In playing down the book’s sense of honor, the film bulks up on a bunch of hokum, particularly the awkward staging of Beowulf battling Grendel in the altogether. Yeah, there is a reference to Beowulf’s bare hands in that poem, but come on now. How much more liberal a poetic license can one take than that?
Even so, Beowulf is an adventure worth taking. But it’s best to keep things in perspective and take this Beowulf for what it is, a reinvention of a 1,000-year-old story spun with many modern day sensibilities and a marvelous visual flair.
Overall, the disc offers a decent package of supplemental features. But, given all the work involved in this production and the clever retooling of the source material, a running commentary with Zemeckis, Gaiman and Avary could have been really enlightening. Unfortunately, no commentary track of any variety is on tap.
“Right now I can only say that this has nothing to do with the Beowulf that you were forced to read in junior high school,” director Robert Zemeckis says in A Hero’s Journey: The Making of Beowulf. “It’s all about eating, drinking, killing and fornicating.”
Well said. And the 23-minute making-of documentary is also pretty well done. There’s loads of footage of Winstone and Glover in skin-tight black outfits, acting out the roles that will be far more lavishly presented in the end product. But, for all the time spent showing the actors in their funny tights, this short documentary merely glosses over the entire alphabet that exists between getting the movie from point A to point B and still leaves plenty of questions unanswered about what happened after the actors fulfilled their duties.
The disc also carries a slew of short featurettes.
Beasts of Burden — Designing the Creatures of Beowulf is a really good look at the thought process behind the film’s monsters.
The Origins of Beowulf acknowledges this movie diverges from the source material. But there’s quite a bit of hubris here as well. The writers assumed the monks back in the day had essentially censored and edited the story down, making it the choppy work it is today. Gaiman and Avary, in their infinite (and imaginative) wisdom put the material back in. It’s fractured logic. But, thankfully, their reasoning works on film.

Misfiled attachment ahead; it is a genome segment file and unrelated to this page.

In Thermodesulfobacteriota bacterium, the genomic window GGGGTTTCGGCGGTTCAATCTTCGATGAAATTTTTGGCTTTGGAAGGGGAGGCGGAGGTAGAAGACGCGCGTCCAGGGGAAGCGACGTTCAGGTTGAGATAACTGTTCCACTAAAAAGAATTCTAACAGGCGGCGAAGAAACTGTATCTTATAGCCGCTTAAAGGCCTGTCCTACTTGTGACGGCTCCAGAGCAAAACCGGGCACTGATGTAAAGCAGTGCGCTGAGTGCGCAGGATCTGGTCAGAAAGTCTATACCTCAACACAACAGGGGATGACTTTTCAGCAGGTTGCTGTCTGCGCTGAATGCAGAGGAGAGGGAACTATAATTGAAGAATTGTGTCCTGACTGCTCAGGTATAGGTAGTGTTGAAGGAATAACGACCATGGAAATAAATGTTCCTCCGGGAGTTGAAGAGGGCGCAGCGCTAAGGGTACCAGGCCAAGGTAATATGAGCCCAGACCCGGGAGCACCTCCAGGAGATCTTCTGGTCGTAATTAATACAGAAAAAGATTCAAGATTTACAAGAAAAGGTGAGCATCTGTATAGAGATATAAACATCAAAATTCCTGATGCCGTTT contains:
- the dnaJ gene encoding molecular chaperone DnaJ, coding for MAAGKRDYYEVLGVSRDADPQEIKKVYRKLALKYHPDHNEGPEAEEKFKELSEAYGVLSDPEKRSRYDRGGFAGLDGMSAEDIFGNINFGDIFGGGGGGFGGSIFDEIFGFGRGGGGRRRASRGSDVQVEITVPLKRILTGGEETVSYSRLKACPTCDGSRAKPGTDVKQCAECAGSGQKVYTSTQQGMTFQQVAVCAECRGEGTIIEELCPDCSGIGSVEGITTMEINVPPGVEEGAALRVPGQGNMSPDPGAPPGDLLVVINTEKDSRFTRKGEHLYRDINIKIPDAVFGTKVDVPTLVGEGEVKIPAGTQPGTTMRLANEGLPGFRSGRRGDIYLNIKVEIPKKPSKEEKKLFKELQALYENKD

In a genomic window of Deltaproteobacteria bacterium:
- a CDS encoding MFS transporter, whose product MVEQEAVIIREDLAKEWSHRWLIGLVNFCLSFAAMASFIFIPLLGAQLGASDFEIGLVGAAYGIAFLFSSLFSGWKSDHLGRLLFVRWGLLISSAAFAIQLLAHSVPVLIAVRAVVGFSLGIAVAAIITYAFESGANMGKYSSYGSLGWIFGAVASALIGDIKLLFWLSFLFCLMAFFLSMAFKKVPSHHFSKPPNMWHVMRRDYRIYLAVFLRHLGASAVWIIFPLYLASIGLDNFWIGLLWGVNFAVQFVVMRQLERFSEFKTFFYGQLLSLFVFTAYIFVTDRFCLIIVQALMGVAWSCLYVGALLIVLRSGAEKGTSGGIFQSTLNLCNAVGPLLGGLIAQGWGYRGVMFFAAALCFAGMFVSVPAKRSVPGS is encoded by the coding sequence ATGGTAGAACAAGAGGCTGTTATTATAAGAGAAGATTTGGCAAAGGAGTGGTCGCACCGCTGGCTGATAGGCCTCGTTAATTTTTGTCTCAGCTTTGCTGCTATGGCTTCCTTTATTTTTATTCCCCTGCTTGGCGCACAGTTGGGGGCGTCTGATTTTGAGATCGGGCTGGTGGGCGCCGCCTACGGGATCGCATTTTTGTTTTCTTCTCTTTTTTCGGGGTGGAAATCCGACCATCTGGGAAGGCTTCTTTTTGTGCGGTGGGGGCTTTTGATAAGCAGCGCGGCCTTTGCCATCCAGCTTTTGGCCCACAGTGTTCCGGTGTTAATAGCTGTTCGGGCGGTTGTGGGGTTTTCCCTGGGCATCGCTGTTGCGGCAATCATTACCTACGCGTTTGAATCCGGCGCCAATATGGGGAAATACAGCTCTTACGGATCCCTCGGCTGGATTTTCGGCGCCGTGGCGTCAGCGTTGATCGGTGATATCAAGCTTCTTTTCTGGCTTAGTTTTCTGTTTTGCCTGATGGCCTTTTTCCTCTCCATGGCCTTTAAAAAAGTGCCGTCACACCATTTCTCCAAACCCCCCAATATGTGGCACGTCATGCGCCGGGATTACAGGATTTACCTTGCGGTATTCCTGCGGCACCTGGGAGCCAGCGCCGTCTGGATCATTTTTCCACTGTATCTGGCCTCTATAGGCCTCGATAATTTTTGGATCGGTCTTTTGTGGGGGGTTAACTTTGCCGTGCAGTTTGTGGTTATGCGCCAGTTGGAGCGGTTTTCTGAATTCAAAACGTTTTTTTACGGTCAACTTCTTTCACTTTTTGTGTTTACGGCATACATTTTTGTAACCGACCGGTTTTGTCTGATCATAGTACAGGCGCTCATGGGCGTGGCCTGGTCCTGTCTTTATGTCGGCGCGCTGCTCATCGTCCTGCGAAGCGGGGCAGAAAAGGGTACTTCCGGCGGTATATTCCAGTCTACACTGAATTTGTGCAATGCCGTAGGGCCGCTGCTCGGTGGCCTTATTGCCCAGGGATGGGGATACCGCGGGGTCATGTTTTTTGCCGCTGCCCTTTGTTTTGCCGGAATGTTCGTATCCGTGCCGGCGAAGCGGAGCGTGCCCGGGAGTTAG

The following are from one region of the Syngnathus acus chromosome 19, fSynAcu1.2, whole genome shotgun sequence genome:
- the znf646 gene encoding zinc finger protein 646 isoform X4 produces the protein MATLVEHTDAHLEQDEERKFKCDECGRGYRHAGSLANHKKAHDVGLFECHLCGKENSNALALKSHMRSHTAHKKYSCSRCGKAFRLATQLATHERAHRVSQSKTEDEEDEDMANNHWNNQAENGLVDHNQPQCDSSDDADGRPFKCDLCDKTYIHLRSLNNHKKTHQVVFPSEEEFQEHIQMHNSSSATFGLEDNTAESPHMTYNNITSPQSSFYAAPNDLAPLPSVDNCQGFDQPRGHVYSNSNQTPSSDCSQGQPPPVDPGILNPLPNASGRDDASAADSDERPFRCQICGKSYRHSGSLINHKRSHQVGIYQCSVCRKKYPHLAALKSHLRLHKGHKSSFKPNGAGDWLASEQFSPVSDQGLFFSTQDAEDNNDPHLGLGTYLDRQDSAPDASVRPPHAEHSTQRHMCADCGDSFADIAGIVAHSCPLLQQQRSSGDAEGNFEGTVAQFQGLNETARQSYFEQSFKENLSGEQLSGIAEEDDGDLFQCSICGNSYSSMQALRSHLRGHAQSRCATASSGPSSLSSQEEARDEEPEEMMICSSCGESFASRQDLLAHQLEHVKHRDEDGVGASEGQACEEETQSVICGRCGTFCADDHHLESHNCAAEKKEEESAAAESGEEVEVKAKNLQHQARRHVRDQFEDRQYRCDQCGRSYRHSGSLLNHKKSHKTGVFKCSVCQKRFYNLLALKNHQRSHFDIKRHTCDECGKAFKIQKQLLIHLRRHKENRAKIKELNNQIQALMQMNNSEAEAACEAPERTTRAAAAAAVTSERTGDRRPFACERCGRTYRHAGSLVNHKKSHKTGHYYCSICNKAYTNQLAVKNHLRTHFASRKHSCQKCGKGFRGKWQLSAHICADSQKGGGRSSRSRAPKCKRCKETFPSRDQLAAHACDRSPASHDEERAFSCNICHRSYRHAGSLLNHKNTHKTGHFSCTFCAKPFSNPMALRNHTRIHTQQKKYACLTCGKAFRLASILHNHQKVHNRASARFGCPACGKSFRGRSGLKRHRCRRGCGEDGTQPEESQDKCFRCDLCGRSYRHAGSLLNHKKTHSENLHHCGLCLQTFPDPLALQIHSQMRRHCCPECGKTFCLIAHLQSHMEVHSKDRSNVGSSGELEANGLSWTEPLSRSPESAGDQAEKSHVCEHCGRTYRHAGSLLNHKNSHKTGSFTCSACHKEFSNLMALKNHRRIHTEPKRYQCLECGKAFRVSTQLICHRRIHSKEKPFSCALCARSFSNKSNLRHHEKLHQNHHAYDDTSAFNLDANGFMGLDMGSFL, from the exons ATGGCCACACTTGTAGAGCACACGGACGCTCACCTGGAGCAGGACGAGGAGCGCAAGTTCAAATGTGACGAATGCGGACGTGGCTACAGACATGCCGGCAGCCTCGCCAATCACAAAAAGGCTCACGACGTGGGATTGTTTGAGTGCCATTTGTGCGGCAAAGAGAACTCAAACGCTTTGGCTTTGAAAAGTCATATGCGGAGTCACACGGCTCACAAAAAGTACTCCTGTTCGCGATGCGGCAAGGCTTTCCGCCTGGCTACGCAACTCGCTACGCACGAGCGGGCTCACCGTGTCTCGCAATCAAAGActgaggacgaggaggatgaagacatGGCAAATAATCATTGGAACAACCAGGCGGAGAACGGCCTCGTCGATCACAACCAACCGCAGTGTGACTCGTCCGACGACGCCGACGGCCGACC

Creating the Ultimate Beowulf is merely a quickie 2-minute look at transforming the kinda chubby Winstone into the hunky Beowulf. As with the main making-of documentary, this featurette doesn’t really address all the computing required to turn the one into the other.
As with Beasts of Burden, The Art of Beowulf is a good look at the movie’s production design, giving a nod to the historically drab and simple buildings of the day while also feeding the familiar Hollywood/Camelot sensibility.
There are also six deleted scenes, but they’re all in the very early, rough stages of production and, therefore, rather hard to watch with much enjoyment. The first one, in which Wealthow shows Beowulf the sundial, is pretty neat in terms of the ideas involved, but the others are so-so at best.
The disc also sports the original theatrical trailer.
One last note: there is an Easter egg! It’s entitled A Coffee Break with John Malkovich and it is exactly what the title implies. It’s pretty goofy, but why not? To access it, go to the first page of Special Features then left arrow from the top option to reveal the hidden option.
Picture and Sound
This is a beautifully done disc. The video presentation is marvelously first rate and it’s backed up with a terrific, richly-detailed soundtrack in Dolby Digital 5.1 (available in English, French, and Spanish).
The disc also includes English, French, and Spanish subtitles.
How to Use This DVD
Check out the movie in all its unrated gory… er, glory. Then plunder the additional features by checking out A Hero’s Journey and Beasts of Burden. For those hungry for a little more pillaging, maraud The Origins of Beowulf, but proceed with caution if you raid the other supplements.